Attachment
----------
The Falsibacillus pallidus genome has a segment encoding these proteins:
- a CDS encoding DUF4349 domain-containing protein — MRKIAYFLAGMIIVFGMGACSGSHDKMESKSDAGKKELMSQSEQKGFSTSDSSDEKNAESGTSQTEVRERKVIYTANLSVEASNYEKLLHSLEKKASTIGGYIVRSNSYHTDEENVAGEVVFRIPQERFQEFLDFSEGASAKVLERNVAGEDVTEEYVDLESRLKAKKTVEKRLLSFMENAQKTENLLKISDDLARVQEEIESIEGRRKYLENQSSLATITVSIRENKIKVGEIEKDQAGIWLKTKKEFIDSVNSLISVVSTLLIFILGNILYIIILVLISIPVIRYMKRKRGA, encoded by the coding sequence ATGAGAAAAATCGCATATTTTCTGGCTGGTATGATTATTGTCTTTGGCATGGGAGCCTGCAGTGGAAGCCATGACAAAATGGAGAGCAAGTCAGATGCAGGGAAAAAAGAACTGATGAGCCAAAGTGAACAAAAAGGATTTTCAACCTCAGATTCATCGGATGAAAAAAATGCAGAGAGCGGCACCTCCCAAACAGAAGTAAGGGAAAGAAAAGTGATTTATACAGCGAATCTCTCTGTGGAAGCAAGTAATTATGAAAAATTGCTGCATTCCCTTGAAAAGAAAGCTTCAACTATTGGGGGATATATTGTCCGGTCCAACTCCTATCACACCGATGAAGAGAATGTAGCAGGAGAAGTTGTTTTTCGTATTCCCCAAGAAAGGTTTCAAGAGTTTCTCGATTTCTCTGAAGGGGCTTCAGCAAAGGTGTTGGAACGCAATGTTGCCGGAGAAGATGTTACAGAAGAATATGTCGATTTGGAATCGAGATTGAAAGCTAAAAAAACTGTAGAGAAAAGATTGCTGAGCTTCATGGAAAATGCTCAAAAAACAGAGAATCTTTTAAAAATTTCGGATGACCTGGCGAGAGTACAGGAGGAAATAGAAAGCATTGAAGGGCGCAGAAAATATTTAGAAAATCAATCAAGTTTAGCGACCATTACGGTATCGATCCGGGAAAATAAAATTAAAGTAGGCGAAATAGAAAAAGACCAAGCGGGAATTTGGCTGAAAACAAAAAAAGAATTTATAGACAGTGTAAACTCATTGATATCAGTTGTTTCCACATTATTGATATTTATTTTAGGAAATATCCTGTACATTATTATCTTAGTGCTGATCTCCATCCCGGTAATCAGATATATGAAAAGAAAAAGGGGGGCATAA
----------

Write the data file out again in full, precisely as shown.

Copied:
The Falsibacillus pallidus genome has a segment encoding these proteins:
- a CDS encoding DUF4349 domain-containing protein — MRKIAYFLAGMIIVFGMGACSGSHDKMESKSDAGKKELMSQSEQKGFSTSDSSDEKNAESGTSQTEVRERKVIYTANLSVEASNYEKLLHSLEKKASTIGGYIVRSNSYHTDEENVAGEVVFRIPQERFQEFLDFSEGASAKVLERNVAGEDVTEEYVDLESRLKAKKTVEKRLLSFMENAQKTENLLKISDDLARVQEEIESIEGRRKYLENQSSLATITVSIRENKIKVGEIEKDQAGIWLKTKKEFIDSVNSLISVVSTLLIFILGNILYIIILVLISIPVIRYMKRKRGA, encoded by the coding sequence ATGAGAAAAATCGCATATTTTCTGGCTGGTATGATTATTGTCTTTGGCATGGGAGCCTGCAGTGGAAGCCATGACAAAATGGAGAGCAAGTCAGATGCAGGGAAAAAAGAACTGATGAGCCAAAGTGAACAAAAAGGATTTTCAACCTCAGATTCATCGGATGAAAAAAATGCAGAGAGCGGCACCTCCCAAACAGAAGTAAGGGAAAGAAAAGTGATTTATACAGCGAATCTCTCTGTGGAAGCAAGTAATTATGAAAAATTGCTGCATTCCCTTGAAAAGAAAGCTTCAACTATTGGGGGATATATTGTCCGGTCCAACTCCTATCACACCGATGAAGAGAATGTAGCAGGAGAAGTTGTTTTTCGTATTCCCCAAGAAAGGTTTCAAGAGTTTCTCGATTTCTCTGAAGGGGCTTCAGCAAAGGTGTTGGAACGCAATGTTGCCGGAGAAGATGTTACAGAAGAATATGTCGATTTGGAATCGAGATTGAAAGCTAAAAAAACTGTAGAGAAAAGATTGCTGAGCTTCATGGAAAATGCTCAAAAAACAGAGAATCTTTTAAAAATTTCGGATGACCTGGCGAGAGTACAGGAGGAAATAGAAAGCATTGAAGGGCGCAGAAAATATTTAGAAAATCAATCAAGTTTAGCGACCATTACGGTATCGATCCGGGAAAATAAAATTAAAGTAGGCGAAATAGAAAAAGACCAAGCGGGAATTTGGCTGAAAACAAAAAAAGAATTTATAGACAGTGTAAACTCATTGATATCAGTTGTTTCCACATTATTGATATTTATTTTAGGAAATATCCTGTACATTATTATCTTAGTGCTGATCTCCATCCCGGTAATCAGATATATGAAAAGAAAAAGGGGGGCATAA